Ilaria Berenice is an Italian artist who uses color and loose forms to express herself on paper. Her works keep their wet, fluid feel even though the paint has long been dry. Every stroke looks intentional and spontaneous all at once, and the bright colors she uses brings every shape and form to life. She studied anthropology and ethnology at the University of Siena, but didn’t begin painting until traveling through Brazil, Italy and Spain in the early 2000s.
Now, her work has has been exhibited all over Italy and featured in multiple publications including the Spanish critic Eva Minguet Camara’s 2008 book “Ilustraciòn de vanguardia” (“Art illustration”). This past summer Ilaria had a solo exhibition at one of the biggest castles in Europe, at Castel Brando, between Venice and the Dolomites.
When you sit down to complete a portrait, do you already have an idea of how realistic you want to convey the sitter?
When I started to make committed portraits with oil, the goal was to make them as realistic as possible. But when I make them with mixed media, I just catch the glimpse of the soul and personality of the person, or just an aspect, while playing and having fun with the sign between shadows and lights, and strangely enough they look more familiar with the sitter than the realistic ones, to me.
You write that your collection of “Visionary” work is inspired by momentary situations and ideas. Can you tell us the story behind your mixed media work “Venice”?
I love the work “Venice,” overall because is the latest one. Well I just played with stains of blue and green, made of pigments, glue and water, then I let the work on the easel appear whatever. The day after I saw Venice on it, I just allowed what I saw to come out.
What do you use for reference in your anatomy drawings?
I did them last winter at the Brera academy here in Milan where there is a real skeleton. While for the muscles I used pictures, and for the people I used real people, all in the class of the artist and professor Maria Tcholakova.
Which masters of art are you most inspired by? Are there any modern artists you look up to as well?
As way of proceeding I’m quite independent as I began as self taught, but I read some books along the years that inspired me a lot or that I identified with, especially “Drawing on the Right Side of the Brain” by Betty Edwards, “Concerning the spiritual in art” by Wassily Kandinsky and “Stroke by Stroke” by Henri Michaux. Then last winter I attended the Brera academy in Milan – I knew professors that are great artists also, and I got very inspired by them over all by Barbara Giorgis and Maria Tcholakova, so much that this year I will attend again.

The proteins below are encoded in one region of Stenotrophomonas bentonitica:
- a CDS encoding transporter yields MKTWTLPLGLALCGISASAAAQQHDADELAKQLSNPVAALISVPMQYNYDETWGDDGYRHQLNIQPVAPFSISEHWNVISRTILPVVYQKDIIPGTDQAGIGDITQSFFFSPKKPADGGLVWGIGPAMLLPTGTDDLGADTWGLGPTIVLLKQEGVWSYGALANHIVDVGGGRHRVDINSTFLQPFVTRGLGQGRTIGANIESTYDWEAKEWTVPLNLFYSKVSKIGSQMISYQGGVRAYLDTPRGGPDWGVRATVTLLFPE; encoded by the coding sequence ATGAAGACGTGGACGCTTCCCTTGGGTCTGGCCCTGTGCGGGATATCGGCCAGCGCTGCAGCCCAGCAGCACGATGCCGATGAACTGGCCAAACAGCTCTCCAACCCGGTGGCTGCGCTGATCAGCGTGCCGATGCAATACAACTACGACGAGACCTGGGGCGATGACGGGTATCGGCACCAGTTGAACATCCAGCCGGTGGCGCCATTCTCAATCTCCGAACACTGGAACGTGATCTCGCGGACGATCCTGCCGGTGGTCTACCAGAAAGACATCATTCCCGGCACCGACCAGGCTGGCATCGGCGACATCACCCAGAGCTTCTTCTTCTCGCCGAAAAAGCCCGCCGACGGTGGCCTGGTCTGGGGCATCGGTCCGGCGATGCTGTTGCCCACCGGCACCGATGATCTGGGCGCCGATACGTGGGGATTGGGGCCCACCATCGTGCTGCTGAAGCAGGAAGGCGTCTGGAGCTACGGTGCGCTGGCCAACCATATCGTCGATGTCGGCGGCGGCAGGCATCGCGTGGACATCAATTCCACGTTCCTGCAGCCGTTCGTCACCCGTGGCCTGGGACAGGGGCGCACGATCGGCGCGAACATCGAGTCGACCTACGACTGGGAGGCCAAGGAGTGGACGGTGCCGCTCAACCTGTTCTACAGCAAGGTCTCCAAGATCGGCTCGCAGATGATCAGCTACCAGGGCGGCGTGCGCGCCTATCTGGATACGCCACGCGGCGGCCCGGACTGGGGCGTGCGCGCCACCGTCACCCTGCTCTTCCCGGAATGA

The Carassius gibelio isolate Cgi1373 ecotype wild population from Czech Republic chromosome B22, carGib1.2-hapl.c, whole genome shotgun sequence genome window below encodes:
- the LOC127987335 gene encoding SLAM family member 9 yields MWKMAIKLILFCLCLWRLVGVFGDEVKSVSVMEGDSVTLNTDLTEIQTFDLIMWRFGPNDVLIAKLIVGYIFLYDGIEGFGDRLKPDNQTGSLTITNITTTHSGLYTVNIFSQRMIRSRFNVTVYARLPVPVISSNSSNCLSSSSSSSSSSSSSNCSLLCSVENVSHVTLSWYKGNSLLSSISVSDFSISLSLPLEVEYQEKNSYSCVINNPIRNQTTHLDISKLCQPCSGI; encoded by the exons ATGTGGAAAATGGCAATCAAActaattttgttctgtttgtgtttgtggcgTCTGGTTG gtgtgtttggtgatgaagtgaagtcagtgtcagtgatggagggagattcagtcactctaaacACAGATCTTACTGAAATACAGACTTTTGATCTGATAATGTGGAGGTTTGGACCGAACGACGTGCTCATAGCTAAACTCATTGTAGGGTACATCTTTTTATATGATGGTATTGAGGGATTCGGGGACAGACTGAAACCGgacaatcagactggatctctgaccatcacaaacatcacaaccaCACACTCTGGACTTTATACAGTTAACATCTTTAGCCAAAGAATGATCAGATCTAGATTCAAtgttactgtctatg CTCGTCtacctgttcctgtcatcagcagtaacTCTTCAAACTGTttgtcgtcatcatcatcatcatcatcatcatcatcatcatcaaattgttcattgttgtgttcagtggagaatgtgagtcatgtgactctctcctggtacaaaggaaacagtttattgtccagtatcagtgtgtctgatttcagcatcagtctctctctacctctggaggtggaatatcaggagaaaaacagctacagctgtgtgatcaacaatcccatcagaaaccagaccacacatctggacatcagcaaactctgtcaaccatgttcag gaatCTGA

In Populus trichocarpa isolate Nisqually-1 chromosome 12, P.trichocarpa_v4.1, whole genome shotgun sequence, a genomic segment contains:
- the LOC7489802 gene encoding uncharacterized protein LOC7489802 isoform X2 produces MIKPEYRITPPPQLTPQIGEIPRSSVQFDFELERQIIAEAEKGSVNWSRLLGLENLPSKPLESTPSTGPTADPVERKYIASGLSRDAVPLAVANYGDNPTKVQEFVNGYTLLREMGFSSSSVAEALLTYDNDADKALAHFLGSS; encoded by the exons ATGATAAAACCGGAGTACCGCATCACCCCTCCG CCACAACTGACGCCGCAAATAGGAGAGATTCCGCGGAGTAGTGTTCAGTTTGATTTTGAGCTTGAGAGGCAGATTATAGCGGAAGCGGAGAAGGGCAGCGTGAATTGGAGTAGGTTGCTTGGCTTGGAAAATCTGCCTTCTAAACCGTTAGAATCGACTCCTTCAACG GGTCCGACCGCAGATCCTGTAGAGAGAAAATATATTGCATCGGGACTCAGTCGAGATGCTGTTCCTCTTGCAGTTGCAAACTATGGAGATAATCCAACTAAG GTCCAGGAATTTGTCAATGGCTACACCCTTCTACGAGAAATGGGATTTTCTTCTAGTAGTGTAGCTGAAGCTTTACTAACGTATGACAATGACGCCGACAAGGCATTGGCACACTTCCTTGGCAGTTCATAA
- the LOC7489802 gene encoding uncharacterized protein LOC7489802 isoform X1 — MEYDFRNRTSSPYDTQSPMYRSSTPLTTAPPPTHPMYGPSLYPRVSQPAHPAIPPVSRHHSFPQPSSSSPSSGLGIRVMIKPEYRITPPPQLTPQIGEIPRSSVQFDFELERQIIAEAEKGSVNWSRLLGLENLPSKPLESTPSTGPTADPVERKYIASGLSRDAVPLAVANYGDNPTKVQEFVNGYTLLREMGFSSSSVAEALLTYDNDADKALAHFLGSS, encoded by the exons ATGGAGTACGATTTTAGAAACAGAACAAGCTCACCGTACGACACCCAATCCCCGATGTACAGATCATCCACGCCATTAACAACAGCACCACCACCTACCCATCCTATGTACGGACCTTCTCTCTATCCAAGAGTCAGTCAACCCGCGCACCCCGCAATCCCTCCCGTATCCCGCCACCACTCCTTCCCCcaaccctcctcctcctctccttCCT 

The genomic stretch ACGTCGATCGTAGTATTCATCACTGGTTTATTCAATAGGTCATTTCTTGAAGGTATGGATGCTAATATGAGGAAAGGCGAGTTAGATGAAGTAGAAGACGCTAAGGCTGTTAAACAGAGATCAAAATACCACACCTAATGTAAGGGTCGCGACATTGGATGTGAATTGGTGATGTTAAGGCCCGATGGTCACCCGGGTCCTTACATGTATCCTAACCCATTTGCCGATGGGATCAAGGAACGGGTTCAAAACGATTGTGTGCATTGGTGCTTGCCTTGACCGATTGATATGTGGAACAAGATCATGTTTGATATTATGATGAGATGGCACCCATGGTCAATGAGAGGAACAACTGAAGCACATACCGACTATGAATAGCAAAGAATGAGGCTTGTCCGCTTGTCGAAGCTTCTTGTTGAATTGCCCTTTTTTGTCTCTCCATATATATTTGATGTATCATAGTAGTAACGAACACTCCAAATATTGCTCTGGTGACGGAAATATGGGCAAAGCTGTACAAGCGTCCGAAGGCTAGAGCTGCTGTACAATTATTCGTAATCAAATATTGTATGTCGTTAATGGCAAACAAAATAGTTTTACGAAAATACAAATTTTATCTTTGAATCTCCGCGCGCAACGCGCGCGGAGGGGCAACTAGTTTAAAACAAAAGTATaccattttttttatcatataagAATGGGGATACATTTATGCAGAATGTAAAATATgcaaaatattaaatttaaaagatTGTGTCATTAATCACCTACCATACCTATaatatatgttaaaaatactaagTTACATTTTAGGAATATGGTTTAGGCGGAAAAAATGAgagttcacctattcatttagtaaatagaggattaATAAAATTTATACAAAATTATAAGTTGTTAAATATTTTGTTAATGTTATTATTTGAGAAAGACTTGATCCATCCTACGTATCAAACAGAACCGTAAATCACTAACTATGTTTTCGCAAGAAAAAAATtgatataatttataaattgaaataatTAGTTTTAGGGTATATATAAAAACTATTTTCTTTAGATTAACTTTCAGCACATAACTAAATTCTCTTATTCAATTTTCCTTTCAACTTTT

When did you first think of the idea for your Stains series? What do the shapes you paint look like to you?
For the stains I got inspired and started by artist and professor Barbara Giorgis, then of course I developed them in my own way. I just play with colours and shapes and then I let the intuition work for me.
What’s your earliest memory of creating/painting/drawing?
My great-great father was a painter. He never taught me anything, but when as a child I went to visit, I always found a blank canvas and colors ready to be used in his studio. So without saying anything while the adults chat, I went to his studio and did a painting, it was like a mutually concealed understanding. He appreciated a lot even though he was not a man of many words. Later I stopped painting for many many years, until I started again when I lived in Brazil about at the age of 28, doing lots of collages with founded objects, and later adding on paint.
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